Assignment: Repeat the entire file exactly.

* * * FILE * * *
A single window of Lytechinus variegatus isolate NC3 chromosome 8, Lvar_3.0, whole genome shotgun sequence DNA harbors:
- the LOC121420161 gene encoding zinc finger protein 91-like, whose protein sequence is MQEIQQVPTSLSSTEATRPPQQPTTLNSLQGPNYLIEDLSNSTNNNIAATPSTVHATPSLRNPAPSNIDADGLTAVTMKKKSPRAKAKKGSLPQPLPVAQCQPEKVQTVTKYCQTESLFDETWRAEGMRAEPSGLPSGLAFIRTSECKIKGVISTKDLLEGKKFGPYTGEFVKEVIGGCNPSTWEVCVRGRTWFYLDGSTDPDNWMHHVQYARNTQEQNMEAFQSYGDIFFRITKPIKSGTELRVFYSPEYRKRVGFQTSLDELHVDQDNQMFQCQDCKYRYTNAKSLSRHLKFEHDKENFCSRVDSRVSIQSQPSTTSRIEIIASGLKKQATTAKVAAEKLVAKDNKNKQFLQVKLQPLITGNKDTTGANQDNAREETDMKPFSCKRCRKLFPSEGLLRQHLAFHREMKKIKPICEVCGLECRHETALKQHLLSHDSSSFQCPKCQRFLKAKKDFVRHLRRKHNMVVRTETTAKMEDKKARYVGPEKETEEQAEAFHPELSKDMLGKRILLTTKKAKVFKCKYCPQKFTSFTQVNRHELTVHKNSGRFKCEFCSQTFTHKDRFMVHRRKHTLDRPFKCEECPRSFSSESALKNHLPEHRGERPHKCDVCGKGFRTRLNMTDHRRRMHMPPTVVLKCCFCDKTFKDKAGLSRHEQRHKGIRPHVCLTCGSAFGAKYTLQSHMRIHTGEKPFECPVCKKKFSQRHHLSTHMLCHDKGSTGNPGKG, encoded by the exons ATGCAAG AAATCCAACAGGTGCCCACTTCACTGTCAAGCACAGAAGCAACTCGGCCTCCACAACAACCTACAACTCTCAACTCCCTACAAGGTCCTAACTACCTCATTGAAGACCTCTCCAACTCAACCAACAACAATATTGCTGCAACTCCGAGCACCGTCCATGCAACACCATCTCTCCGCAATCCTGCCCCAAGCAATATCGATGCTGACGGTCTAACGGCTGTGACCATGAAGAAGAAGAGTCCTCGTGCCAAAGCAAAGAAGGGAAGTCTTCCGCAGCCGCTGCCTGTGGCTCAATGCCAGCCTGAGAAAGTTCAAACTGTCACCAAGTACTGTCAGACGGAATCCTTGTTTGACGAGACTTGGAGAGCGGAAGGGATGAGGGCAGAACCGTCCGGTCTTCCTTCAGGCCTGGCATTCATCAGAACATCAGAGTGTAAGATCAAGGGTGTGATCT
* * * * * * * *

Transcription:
A single window of Lytechinus variegatus isolate NC3 chromosome 8, Lvar_3.0, whole genome shotgun sequence DNA harbors:
- the LOC121420161 gene encoding zinc finger protein 91-like, whose protein sequence is MQEIQQVPTSLSSTEATRPPQQPTTLNSLQGPNYLIEDLSNSTNNNIAATPSTVHATPSLRNPAPSNIDADGLTAVTMKKKSPRAKAKKGSLPQPLPVAQCQPEKVQTVTKYCQTESLFDETWRAEGMRAEPSGLPSGLAFIRTSECKIKGVISTKDLLEGKKFGPYTGEFVKEVIGGCNPSTWEVCVRGRTWFYLDGSTDPDNWMHHVQYARNTQEQNMEAFQSYGDIFFRITKPIKSGTELRVFYSPEYRKRVGFQTSLDELHVDQDNQMFQCQDCKYRYTNAKSLSRHLKFEHDKENFCSRVDSRVSIQSQPSTTSRIEIIASGLKKQATTAKVAAEKLVAKDNKNKQFLQVKLQPLITGNKDTTGANQDNAREETDMKPFSCKRCRKLFPSEGLLRQHLAFHREMKKIKPICEVCGLECRHETALKQHLLSHDSSSFQCPKCQRFLKAKKDFVRHLRRKHNMVVRTETTAKMEDKKARYVGPEKETEEQAEAFHPELSKDMLGKRILLTTKKAKVFKCKYCPQKFTSFTQVNRHELTVHKNSGRFKCEFCSQTFTHKDRFMVHRRKHTLDRPFKCEECPRSFSSESALKNHLPEHRGERPHKCDVCGKGFRTRLNMTDHRRRMHMPPTVVLKCCFCDKTFKDKAGLSRHEQRHKGIRPHVCLTCGSAFGAKYTLQSHMRIHTGEKPFECPVCKKKFSQRHHLSTHMLCHDKGSTGNPGKG, encoded by the exons ATGCAAG AAATCCAACAGGTGCCCACTTCACTGTCAAGCACAGAAGCAACTCGGCCTCCACAACAACCTACAACTCTCAACTCCCTACAAGGTCCTAACTACCTCATTGAAGACCTCTCCAACTCAACCAACAACAATATTGCTGCAACTCCGAGCACCGTCCATGCAACACCATCTCTCCGCAATCCTGCCCCAAGCAATATCGATGCTGACGGTCTAACGGCTGTGACCATGAAGAAGAAGAGTCCTCGTGCCAAAGCAAAGAAGGGAAGTCTTCCGCAGCCGCTGCCTGTGGCTCAATGCCAGCCTGAGAAAGTTCAAACTGTCACCAAGTACTGTCAGACGGAATCCTTGTTTGACGAGACTTGGAGAGCGGAAGGGATGAGGGCAGAACCGTCCGGTCTTCCTTCAGGCCTGGCATTCATCAGAACATCAGAGTGTAAGATCAAGGGTGTGATCT